by Bill Knowles
TRINIDAD — The Las Animas County Commissioners were informed last week in their regular meeting of an amendment placed into the Department of Interior Appropriations Bill by Colorado’s U.S. Senator Cory Gardner that, if passed, would cut funding for any national heritage area, national heritage corridor, national heritage canal way, route, historical district, cultural heritage corridor, or other heritage partnership program.
The funding cuts would affect the southeastern Colorado counties of Baca, Bent, Crowley, Huerfano, Kiowa, Las Animas, Otero, Prowers and Pueblo.
“This is not a political partisan issue, it is an issue that affects a whole region of the state and basically cuts off any and all funding assistance to locals for preservation of our heritage and cultural sites,” Paula Ozzello, a local activist said.
According to his office, Rep Ken Buck (R) inserted the amendment to the appropriations bill in an attempt to keep the federal government from creating a national heritage area and gives control over to local, county, and state hands by cutting federal funding.
According to Ozzello, in a letter to the county commissioners, the act, if passed would see ramifications “…that would affect securing any grants or loans to be used by local entities and civic organizations that would be seeking federal monies to enhance and preserve any cultural and historical projects and buildings or sites in the future including the Trinidad downtown historical designated area, not to mention the Highway of Legends, Coal Miners Museum, Ludlow Memorial Site, Santa Fe Trail, and the Purgatoire Watershed,” among many other sites.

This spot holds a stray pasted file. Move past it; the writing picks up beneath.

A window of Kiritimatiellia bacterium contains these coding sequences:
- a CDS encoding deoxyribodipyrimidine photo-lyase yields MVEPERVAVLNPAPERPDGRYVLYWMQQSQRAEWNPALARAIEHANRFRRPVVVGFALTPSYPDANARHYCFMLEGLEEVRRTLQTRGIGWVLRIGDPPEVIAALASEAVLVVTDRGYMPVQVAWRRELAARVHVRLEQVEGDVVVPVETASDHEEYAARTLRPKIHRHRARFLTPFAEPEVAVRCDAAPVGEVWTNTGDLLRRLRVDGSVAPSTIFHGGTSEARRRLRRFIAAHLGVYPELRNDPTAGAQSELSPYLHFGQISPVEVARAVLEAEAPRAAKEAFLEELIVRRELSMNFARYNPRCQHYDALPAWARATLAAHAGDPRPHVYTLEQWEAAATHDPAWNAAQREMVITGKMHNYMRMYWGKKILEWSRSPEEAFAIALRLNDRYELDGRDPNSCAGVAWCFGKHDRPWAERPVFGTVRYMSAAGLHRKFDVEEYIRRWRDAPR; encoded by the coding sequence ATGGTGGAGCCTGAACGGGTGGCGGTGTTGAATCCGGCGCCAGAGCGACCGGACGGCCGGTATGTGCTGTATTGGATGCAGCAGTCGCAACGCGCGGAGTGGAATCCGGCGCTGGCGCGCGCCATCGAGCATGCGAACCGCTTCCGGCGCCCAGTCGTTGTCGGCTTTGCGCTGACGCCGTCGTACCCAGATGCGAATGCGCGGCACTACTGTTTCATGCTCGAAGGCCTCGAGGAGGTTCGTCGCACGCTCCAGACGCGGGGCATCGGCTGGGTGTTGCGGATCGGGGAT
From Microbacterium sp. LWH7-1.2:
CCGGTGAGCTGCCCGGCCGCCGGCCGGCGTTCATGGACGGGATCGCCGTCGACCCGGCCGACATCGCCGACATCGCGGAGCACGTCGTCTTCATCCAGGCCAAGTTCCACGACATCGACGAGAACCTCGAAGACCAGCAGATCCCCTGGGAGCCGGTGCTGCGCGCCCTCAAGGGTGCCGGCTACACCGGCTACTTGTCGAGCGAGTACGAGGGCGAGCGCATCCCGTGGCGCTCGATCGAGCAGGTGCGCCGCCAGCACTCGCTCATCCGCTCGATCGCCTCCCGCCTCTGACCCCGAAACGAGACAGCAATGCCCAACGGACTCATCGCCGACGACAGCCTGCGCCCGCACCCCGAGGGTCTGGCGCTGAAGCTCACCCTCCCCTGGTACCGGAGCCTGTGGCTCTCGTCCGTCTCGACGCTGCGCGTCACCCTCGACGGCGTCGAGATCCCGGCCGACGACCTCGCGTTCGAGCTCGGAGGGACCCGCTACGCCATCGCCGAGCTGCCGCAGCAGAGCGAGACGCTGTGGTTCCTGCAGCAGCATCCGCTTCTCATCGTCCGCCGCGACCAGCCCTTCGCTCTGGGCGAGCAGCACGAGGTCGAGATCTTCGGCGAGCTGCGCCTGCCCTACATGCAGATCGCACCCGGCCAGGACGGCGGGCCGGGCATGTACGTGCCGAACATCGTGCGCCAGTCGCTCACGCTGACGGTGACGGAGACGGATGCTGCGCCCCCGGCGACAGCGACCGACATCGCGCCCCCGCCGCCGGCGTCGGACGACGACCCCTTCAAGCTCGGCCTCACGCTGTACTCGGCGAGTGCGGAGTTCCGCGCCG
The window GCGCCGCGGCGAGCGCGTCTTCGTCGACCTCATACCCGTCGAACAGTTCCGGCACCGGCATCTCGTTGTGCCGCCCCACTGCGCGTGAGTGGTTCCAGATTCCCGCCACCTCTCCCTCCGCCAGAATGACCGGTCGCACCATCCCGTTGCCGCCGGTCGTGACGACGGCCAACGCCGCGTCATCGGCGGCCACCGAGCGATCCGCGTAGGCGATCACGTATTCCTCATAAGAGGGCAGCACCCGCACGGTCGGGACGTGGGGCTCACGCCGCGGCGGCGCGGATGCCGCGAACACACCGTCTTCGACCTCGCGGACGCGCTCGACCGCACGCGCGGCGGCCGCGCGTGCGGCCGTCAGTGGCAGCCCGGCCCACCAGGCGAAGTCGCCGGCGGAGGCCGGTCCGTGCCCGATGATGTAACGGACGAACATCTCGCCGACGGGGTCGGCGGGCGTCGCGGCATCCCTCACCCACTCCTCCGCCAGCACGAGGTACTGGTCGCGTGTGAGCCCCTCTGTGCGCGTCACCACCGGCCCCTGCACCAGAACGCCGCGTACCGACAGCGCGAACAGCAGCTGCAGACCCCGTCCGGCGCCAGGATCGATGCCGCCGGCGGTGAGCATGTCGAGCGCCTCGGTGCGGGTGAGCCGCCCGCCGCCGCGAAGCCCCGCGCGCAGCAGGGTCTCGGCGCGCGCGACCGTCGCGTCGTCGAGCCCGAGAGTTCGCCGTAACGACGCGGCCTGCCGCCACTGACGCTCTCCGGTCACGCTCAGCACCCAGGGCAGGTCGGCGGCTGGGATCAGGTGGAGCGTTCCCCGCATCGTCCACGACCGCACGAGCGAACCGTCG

The appropriations bill has already passed the House and is awaiting Senate approval. For any further information contact Senator Cory Gardner at 719-543-1324 or Senator Michael Bennett at 719-542-7550.
In other business, the closure of county road 85.5 was tabled with a 3-0 vote while commissioners worked on authorizing a traffic survey for the road. The survey would give an accurate count on the amount of vehicles that use the road.
Safety of the ranches, ranchers, and their families was the topic that most concerned the commissioners. Even though the road now has gates on it, traffic is still driving through the area.
The county commission has until Dec. 19 to take action on the request to close the country road, which so far hasn’t generated any negative comments from the areas ranchers,
Commissioner Luis Lopez, during the commissioner committee reports, informed the commission that 12 businesses in Las Animas County have applied for loans with the Otero Partnership Inc. The revolving loan fund, with offices in La Junta, is designed to help new businesses get started. Lopez is a member of the board. The fund balance available is about $420,000. The amount out in loans is currently at $288,000. According to Lopez, one of the businesses being financed with a loan from OPI is a hydroponic lettuce farm.
La Junta Valley Oil’s bid to sell 8,000 gallons of unleaded gasoline at $2.15 a gallon was accepted by the commission on a 3-0 vote. The total for the bid is $17,200. Three other companies solicited to bid didn’t submit bids, leaving La Junta Valley Oil the sole bidder for the sale.
The county commissioners went into executive session at 10:20.